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G-7 fires currency warning shot; Japan sanguine

Published on Feb 12, 2013 8:45 PM
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A television screen shows Japan's Prime Minister Shinzo Abe (right) and Finance Minister Taro Aso attending the lower house budget committee session at the parliament, behind a monitor showing information on currency exchange at a foreign exchange trading company in Tokyo on Feb 12, 2013. Fiscal and monetary policies must not be directed at devaluing currencies, the Group of Seven (G-7) nations said on Tuesday in a statement Japan said gave it a green light to continue efforts to reflate its economy. -- PHOTO: REUTERS

LONDON (REUTERS) - Fiscal and monetary policies must not be directed at devaluing currencies, the Group of Seven (G-7) nations said on Tuesday in a statement Japan said gave it a green light to continue efforts to reflate its economy.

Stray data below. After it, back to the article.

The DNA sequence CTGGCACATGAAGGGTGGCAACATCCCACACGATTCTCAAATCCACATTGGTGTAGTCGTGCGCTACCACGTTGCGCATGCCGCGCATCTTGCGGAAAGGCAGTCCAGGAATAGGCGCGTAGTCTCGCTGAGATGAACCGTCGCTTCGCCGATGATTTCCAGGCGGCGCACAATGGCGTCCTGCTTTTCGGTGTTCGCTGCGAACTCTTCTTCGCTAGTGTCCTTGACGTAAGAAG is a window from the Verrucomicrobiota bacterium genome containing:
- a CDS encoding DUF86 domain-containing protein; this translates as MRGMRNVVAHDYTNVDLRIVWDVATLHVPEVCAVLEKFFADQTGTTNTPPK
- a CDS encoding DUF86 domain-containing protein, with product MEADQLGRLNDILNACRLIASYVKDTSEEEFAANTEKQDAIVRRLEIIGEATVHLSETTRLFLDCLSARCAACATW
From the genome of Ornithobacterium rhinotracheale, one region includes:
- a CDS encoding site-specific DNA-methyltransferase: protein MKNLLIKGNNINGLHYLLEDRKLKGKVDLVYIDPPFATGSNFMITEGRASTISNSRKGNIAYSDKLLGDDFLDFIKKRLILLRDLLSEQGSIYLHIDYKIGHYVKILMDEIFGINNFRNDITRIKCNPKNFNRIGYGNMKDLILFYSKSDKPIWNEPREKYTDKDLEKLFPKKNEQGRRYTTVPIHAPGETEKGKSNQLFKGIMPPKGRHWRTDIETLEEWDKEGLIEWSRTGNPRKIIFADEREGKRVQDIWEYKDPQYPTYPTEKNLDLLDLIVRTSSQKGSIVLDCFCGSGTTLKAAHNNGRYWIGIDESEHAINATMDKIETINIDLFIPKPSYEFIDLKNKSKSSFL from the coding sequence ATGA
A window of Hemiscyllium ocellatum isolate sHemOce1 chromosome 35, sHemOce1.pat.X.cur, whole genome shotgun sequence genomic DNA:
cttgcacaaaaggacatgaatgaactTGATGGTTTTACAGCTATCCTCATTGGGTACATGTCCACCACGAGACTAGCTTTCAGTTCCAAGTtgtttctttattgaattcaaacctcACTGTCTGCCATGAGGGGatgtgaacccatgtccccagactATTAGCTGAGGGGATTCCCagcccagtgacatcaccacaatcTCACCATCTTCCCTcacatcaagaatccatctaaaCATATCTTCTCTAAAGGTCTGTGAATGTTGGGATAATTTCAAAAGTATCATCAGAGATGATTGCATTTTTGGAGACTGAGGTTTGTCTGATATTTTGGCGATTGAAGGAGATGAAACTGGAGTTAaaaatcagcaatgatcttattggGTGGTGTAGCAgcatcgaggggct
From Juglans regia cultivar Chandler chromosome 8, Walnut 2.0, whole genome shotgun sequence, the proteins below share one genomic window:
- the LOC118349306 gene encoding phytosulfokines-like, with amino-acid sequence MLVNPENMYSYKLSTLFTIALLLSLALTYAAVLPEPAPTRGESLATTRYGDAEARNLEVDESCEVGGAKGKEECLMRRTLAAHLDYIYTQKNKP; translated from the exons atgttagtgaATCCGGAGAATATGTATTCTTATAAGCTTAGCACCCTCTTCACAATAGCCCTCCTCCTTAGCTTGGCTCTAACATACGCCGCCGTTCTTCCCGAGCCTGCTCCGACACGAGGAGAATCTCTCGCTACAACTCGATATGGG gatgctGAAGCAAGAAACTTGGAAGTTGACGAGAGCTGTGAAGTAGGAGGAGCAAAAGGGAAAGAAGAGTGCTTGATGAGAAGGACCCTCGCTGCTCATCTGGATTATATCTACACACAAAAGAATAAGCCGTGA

The intervention follows a round of rhetoric about a currency war, prompted largely by Japan's new government pressing for an aggressive expansion of monetary policy, which has seen the yen weaken sharply as a result.

The G-7 powers - the United States, Britain, France, Germany, Japan, Canada and Italy - reiterated their commitment to market-determined exchange rates, saying they would consult closely to avoid disorderly and volatile market moves that could hurt economic and financial stability.

"We reaffirm that our fiscal and monetary policies have been and will remain oriented towards meeting our respective domestic objectives using domestic instruments, and that we will not target exchange rates," said the G-7 statement, released by Britain which chairs the Group of Eight (G-7, plus Russia) forum this year.

 
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